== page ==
The Case for Nyheim Hines as 2020’s Ultimate Late-Round Flier

by Joshua Kellem · Sleepers

When the Colts inked Philip Rivers to a one-year, $25 million deal in the offseason, T.Y. Hilton’s 2020 fantasy outlook took a collective exhale. For whatever reason, Hilton and incumbent starter Jacoby Brissett never hit their stride on the field in 2019. Hilton ranked No. 34 among qualified wide receivers on a Fantasy Points per Game basis in limited time with Brissett, hardly the 17.1 (No. 14) mark he recorded a year prior with Andrew Luck. In 2020, Hilton comes at a discounted price tag as the WR27 off the board according to FFPC ADP date, but there’s a player catching passes in Indianapolis who’s being drafted much later and has more upside per PlayerProfiler’s advanced stats and metrics. Enter Nyheim Hines.

The Talent

A fourth-round draft pick in 2018, Nyheim Hines accounted for 1,265 total yards and 12 touchdowns on 223 touches in his junior year before declaring for the draft. Whereas Hines rushed for over 1,100 of his total yards in his last college season, the North Carolina State alum has worked mostly on passing downs as a part-time player since being drafted to the Colts. He averaged a mere 32.3-percent (No. 66) Snap Share last year.

Nyheim Hines Advanced Stats & Metrics Profile

A full-time special teams player, Hines flashes in limited opportunity on offense, averaging 5.4 (No. 13) Yards per Touch. For context, that number put him ahead of Ezekiel Elliott and was on par with Saquon Barkley.

The Situation

Over the past two seasons, Nyheim Hines has demonstrated that he’s competent enough to take advantage of a plus situation. He has averaged 5.4 yards per touch on an average of 68 carries and 69 targets per season. That target number is important because it brings me to my next point: Hines’ situation. With the switch to Philip Rivers comes a positive switch in the allocation of positional targets. Remember, Frank Reich worked with Rivers when both were Chargers, so it’s safe to say the offense will curtail to Rivers’ strengths.

Last year, the Rivers-led Chargers led the league with 182 RB targets after ranking in the top 5 the year before with 141 targets. Even with three-down back Melvin Gordon in the fold in 2018, Austin Ekeler accounted for 53 (No. 19) targets to Gordon’s 66 (No. 15). With Gordon’s holdout in 2019 Weeks 1-4, Ekeler’s targets nearly doubled at 108 (No. 2) on the season, while Gordon only had 55 (No. 19).

The point is the threat of Jonathan Taylor becoming a superstar early on in the season shouldn’t shy us away from drafting Hines as a late-round RB flier. For as good as Taylor is hyped to be, and for as good as Marlon Mack was last season, neither are polished pass-catchers, keeping Hines’ role safe. Last week, The Athletic’s Zak Keefer wrote: “I’ve never seen Hines this active in the offense. It’s probably not a stretch to say the third-year running back has caught more passes from Rivers than anyone else. They’ve been mostly screen passes and dump-offs, but it’s likely a snippet into some of what we’ll see this season. Instead of throwing the ball away, Rivers will look for Hines. And Hines will look for space.”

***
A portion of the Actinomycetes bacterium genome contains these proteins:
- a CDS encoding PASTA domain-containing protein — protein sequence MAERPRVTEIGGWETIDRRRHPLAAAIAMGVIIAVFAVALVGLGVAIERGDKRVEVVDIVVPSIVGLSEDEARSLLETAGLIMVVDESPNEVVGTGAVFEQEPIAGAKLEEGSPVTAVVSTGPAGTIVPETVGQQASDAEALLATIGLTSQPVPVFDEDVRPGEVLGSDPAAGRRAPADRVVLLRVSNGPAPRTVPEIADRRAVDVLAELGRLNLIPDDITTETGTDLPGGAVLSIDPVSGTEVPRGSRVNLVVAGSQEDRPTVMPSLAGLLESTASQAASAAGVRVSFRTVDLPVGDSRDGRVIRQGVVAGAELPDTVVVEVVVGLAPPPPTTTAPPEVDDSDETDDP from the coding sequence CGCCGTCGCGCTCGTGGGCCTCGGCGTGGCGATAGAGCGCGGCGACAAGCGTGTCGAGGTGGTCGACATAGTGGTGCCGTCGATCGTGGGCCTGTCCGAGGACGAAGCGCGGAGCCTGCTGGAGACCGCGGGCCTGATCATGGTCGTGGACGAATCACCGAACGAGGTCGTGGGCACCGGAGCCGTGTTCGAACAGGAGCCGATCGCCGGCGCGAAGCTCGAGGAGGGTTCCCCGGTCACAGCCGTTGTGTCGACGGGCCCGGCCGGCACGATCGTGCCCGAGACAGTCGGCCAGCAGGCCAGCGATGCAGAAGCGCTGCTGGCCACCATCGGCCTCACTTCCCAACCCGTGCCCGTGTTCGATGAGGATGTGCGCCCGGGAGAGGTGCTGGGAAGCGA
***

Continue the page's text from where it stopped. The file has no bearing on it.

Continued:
Check out Nyheim Hines’ 2020 Projection on PlayerProfiler’s “World Famous” Draft Kit:

Per PFF’s Ian Hartiz, Hines ranked No. 4 among running backs last year in snaps lined up out wide or in the slot. Already being moved around the formation to be put in situations to win, and given Rivers’ dependence to check down to his backs, it’s not hard to see that Hines is severely undervalued at his ADP. He’s going as the RB55 off the board, according to FFPC ADP data.

The Potential Outcome

Coming off a 63 (No. 8) reception campaign on 85 (No. 54) targets in 2018 as a rookie, Nyheim Hines followed that up with a 44 (No. 16) reception season in 2019. In fact, Hines has a sneaky chance to rival Christian McCaffrey as the league leader in catches among running backs. Unlike with the Los Angeles Chargers the past two seasons, Hines is the only back for the Colts that will fill the pass-catching role. This may end up making him close to a full-time player depending on Game Script.

Of course, Hines’ upside is hurt a bit by what appears to be another strong defensive unit for the Colts this season. A strong defense can prevent potential shootouts, but can also provide their offense with short fields. Still, a player that averaged 3.6 targets per game last season on minimal playing time, and who now has a QB who loves to dump off to his backs, is worth the gamble at RB55. Austin Ekeler and Melvin Gordon averaged 10.4 combined targets per game in 2019. Hines and Marlon Mack, on the other hand, combined for 4.8 targets per game. This suggests that whatever the increase in RB targets is, Hines is likely to dominate that share.


In 2019, Nyheim Hines was nowhere near close to flex-starter territory, averaging 6.6 (No. 56) Fantasy Points per Game. However, with a potential bump in targets, a better QB, and better skill position players around him, Hines is worth banking on to become potentially more efficient in Year 3. Basically, Hines isn’t finished developing as a player. Best-case scenario: He’s the 2018 Austin Ekeler, an early-season waiver wire pickup that provides limited, but efficient, touches for at Flex and RB2 in deeper leagues. Ekeler was RB28 on a points-per-game basis in 2018, averaging 11.6 fantasy points on 10.4 touches per game. Worst-case scenario: Jonathan Taylor is as good as advertised and stays on the field for passing downs, not as an asset but not as a liability. At Hines’ ADP, he’s worth the risk.